The Oyster Box kicked off this initiative last year, serving to showcase some of the province’s best current and up and coming suppliers. This is the exact thing that KZN and Durban needs and deserves, a respected platform that positions on the provincial and national map the bounty of incredible artisinal food producers we are so lucky to have.
Into its second year, the KZN Food Heroes dinner kicked off with some introductions and the hotel’s eponymous little molluscy morsel of awesome, as an amuse bouche for the guests. The Oyster Box farms its own Natal oysters along the coast, so it was fitting to start the meal off with this, topped with a citrus-whipped yoghurt dressing made from one of the featured suppliers, Gourmet Greek’s double thick greek yoghurt.
Even the decor and favours were of local origin, with fresh herbs provided by Peter’s Gate in the midlands, and fresh flowers from LIV Village in Durban.
The first course was a cured meat platter, representing charcuterie from Midlands Speciality Products. It was complemented by a 24-month aged cheddar, field mushrooms and a strawberry reduction made from the fruit grown at Cappeny Estate in the North Coast. It came paired with Nottingham Road Brewery’s Pye-Eyed Possum Pilsener.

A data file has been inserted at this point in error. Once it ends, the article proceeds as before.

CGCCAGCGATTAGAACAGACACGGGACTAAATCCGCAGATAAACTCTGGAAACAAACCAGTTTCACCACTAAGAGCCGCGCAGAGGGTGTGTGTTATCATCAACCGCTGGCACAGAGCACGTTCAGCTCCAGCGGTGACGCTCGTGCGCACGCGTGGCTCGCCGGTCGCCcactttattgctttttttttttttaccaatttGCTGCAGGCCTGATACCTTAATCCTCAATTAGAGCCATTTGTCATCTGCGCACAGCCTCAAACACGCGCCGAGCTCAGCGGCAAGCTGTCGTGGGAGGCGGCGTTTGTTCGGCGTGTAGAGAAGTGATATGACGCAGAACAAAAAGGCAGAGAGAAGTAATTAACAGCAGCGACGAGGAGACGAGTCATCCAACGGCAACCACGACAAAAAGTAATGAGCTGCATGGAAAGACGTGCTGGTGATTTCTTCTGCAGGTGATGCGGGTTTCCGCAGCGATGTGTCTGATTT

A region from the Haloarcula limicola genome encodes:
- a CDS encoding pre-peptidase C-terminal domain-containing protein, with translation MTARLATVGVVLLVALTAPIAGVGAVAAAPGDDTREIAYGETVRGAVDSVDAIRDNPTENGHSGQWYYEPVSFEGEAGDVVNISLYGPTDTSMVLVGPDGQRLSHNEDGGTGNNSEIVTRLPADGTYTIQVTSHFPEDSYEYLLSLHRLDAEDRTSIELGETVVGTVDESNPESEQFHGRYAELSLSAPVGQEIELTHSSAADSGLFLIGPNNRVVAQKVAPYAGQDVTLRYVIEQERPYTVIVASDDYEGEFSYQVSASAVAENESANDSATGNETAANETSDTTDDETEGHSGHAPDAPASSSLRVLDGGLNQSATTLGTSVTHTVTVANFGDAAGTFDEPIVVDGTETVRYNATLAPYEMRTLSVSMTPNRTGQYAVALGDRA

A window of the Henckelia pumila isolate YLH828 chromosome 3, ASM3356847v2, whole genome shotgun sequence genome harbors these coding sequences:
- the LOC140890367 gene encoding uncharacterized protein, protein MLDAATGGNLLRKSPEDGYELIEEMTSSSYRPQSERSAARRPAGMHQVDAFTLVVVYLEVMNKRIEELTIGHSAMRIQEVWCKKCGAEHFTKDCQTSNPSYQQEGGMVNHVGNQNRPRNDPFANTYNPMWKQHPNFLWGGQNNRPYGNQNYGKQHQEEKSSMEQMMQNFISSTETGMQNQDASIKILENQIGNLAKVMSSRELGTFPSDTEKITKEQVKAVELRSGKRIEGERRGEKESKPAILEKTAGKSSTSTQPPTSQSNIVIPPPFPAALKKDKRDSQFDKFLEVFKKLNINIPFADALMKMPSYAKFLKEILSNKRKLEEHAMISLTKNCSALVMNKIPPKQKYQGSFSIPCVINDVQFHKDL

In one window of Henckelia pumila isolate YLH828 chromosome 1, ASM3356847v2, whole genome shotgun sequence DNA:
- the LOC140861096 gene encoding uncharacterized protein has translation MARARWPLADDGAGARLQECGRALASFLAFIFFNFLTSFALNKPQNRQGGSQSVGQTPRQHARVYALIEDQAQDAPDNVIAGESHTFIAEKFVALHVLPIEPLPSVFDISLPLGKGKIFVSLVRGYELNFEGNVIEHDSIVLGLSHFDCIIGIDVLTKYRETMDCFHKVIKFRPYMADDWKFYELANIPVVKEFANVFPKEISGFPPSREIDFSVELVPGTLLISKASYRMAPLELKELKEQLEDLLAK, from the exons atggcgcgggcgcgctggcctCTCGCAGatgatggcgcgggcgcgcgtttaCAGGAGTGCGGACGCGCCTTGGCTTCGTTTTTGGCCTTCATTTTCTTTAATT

Second course was a celebration of the game meat provided by Zulu Waters. A combination of two fillets, black wildebees and berg eland, both aged for 21 days, crispy sweet potato ribbons, potato cake, sauteed mushrooms and a sauce Diane (a type of buttered brandy mushroom sauce, with a bit of Worcestershire in to give that sweetness and offset the umami notes). This was excellent. Although a standard “meat and potatoes” interpretation, the flavours did the produce justice.
Dessert represented Cappeny Estates Strawberry farm. An ambitious white chocolate and strawberry canneloni. A plate-sized tuille piped with white chocolate strawberry mousse, surrounded by a moat of zingy strawberry coulis, sprinkled with fresh and dessicated strawberry. In one plate, the strawberry had been used a multiple of ways: moussed, sauced, dried, fresh, sweetened, soured and baked. Not bad for fruit that people said could not grow on the coast. As the strawberry farm representatives explained, no one told the strawberries that. So they grew!
The cheeseboard rounded off the meal as a glamorously laden cart was rolled out, heaving with large blocks of cheeses, in varying degrees of softness and ages, decorated by grapes, more strawberries, and fresh honey oozing right out of the comb. A feast and setup that the Roman god of agriculture and wine, Bacchus, would have approved of.